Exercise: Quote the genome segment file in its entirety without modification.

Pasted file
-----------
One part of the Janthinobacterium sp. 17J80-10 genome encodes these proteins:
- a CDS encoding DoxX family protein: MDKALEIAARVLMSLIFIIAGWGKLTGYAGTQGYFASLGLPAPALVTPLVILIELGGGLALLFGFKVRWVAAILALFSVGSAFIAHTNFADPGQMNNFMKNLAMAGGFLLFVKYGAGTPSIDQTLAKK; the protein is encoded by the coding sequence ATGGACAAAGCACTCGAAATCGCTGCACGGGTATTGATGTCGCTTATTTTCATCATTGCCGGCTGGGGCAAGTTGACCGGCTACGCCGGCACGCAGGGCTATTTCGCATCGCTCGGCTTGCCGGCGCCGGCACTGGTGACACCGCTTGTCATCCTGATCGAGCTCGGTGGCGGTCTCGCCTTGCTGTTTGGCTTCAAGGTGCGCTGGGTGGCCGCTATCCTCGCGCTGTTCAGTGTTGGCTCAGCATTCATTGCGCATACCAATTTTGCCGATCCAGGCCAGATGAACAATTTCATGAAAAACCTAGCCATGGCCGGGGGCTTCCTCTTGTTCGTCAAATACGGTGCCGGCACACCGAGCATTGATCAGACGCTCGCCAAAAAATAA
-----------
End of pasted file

One part of the Janthinobacterium sp. 17J80-10 genome encodes these proteins:
- a CDS encoding DoxX family protein: MDKALEIAARVLMSLIFIIAGWGKLTGYAGTQGYFASLGLPAPALVTPLVILIELGGGLALLFGFKVRWVAAILALFSVGSAFIAHTNFADPGQMNNFMKNLAMAGGFLLFVKYGAGTPSIDQTLAKK; the protein is encoded by the coding sequence ATGGACAAAGCACTCGAAATCGCTGCACGGGTATTGATGTCGCTTATTTTCATCATTGCCGGCTGGGGCAAGTTGACCGGCTACGCCGGCACGCAGGGCTATTTCGCATCGCTCGGCTTGCCGGCGCCGGCACTGGTGACACCGCTTGTCATCCTGATCGAGCTCGGTGGCGGTCTCGCCTTGCTGTTTGGCTTCAAGGTGCGCTGGGTGGCCGCTATCCTCGCGCTGTTCAGTGTTGGCTCAGCATTCATTGCGCATACCAATTTTGCCGATCCAGGCCAGATGAACAATTTCATGAAAAACCTAGCCATGGCCGGGGGCTTCCTCTTGTTCGTCAAATACGGTGCCGGCACACCGAGCATTGATCAGACGCTCGCCAAAAAATAA